By Alan Stein, Chief Commercial Officer of HealthEdge, shortlisted for the Best Product for Healthcare category at The SaaS Awards 2022
As SaaS continues to gain popularity, the benefits and data to support integration speak for themselves
It is no surprise that the healthcare industry has catching up to do when it comes to administration and coordination advancements. The complexity and historically antiquated and siloed aspect of the healthcare industry produces a need for technology to better serve organizations and patients alike.
In terms of innovation, software as a service (SaaS) has taken the healthcare industry by storm. The state of SaaS in the healthcare sector within the last few years has seen tremendous growth. According to a recent Gartner report, SaaS still dominates one of the biggest market segments amongst cloud services and reached $176.6 billion in end-user spending in 2022.
SaaS is a highly dependable method for enhancing the patient experience, alongside companies’ growth and value. The subscription-based model that is offered by SaaS has several advantages for healthcare, including:
- Cheaper initial costs;
- Elimination of maintenance expenses;
- Increased levels of security;
- Immediate implementation of newly developed features.
Cost Savings For The Bottom Line
A recent Kaufman Hall report showed that hospitals have experienced seven straight months of negative operating margins, seeing a median operating margin of -0.98 percent through July 2022. While health insurance companies must always keep their finances and bottom lines in mind, as they continue to feel the effects of the pandemic in the coming months they must get creative in identifying new tools to help cost savings.
For organizations looking to improve their infrastructure and digitize their environment, SaaS requires less development and hands-on maintenance because it is not up to the organization to invest in on-site developers to manage SaaS applications. Insurance companies don’t need to purchase hardware such as servers or the software required to build and support the applications. Most SaaS-based tools have a monthly subscription fee, so the costs are based on what resources are being used and can be adjusted as needed, meaning much more stable and predictable costs.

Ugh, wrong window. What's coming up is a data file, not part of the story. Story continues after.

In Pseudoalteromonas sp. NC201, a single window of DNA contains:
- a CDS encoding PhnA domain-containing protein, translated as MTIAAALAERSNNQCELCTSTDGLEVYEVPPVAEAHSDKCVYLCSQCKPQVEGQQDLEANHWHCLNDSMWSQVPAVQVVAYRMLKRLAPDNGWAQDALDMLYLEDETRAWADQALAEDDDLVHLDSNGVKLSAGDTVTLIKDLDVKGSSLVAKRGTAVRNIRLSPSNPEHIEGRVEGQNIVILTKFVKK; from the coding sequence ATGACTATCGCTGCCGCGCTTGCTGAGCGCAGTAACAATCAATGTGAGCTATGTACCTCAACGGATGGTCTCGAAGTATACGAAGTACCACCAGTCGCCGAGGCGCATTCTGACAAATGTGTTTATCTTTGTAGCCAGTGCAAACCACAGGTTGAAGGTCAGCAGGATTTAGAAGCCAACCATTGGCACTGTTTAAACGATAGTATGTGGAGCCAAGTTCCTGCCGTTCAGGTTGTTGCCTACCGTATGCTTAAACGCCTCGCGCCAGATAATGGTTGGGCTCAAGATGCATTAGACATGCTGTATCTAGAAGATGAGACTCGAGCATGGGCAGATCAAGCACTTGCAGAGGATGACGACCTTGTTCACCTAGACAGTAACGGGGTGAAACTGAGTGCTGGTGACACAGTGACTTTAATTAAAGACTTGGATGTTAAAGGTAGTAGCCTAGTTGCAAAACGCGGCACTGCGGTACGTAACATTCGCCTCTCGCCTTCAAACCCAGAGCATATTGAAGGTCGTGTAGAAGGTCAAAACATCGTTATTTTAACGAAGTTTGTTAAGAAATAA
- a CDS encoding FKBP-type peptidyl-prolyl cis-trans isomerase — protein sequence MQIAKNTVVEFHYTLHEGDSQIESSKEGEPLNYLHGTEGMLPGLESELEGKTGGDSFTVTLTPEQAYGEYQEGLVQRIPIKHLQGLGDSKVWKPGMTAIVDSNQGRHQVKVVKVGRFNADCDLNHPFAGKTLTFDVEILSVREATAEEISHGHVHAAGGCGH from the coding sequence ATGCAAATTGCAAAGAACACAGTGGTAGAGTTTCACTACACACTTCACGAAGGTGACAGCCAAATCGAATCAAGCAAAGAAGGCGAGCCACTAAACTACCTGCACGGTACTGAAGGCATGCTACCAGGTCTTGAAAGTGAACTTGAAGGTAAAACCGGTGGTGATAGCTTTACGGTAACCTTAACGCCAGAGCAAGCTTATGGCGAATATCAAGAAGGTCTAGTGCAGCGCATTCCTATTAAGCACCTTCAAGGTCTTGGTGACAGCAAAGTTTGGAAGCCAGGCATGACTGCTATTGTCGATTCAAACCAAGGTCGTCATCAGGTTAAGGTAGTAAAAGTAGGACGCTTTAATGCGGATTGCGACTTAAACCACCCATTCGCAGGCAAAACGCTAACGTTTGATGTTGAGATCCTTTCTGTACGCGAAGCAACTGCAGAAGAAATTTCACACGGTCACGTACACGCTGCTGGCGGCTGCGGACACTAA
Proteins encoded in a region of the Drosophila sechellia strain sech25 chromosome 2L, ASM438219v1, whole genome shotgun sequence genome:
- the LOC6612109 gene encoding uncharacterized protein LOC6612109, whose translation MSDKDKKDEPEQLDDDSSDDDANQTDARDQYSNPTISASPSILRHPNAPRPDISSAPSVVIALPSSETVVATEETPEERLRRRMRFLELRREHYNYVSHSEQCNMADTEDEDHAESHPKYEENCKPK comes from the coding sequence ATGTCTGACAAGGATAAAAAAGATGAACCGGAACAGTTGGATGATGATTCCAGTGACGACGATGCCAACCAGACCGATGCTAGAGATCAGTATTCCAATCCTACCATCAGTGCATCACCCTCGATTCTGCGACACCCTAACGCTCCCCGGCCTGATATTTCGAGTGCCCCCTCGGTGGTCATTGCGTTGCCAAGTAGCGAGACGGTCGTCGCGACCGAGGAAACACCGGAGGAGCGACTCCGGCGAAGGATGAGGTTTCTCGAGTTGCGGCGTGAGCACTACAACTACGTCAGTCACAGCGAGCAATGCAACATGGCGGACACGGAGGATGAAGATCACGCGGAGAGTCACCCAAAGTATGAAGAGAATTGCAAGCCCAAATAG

Scalability To Fit Businesses
Cloud solutions are built and designed to provide flexibility and accessibility, especially within a fast-growing organization, offering the ability to adapt to digital transformation and the capacity to easily cope with peaks in activity. With SaaS applications, you can continuously adjust to meet the needs of the users, making it possible to achieve gains in productivity and creating value that goes far beyond the savings made during deployment.
Similarly, data can be imported in a way that is best fit for the user’s needs. In turn, dashboards can be configured in the most personalized manner. Healthcare professionals can transfer all of their data over to a centralized data center and scale it as needed without worrying about adding new servers to their on-site infrastructure.
Many health insurance organizations might have concerns about the undertaking of deploying a SaaS program, including the time commitment. However, speed of deployment allows organizations to stay focused on their primary business as legacy systems can be integrated seamlessly.
A 2019 Spok survey by College of Health Information Management Executives (CHIME) members uncovered insight on how health system organizations manage SaaS deployments and found that overall, most respondents (68%) say SaaS deployments went ‘as they expected’. That same survey also found 58% less operational downtime, 66% workflow improvements, 52% better uptime reliability, and 65% user satisfaction.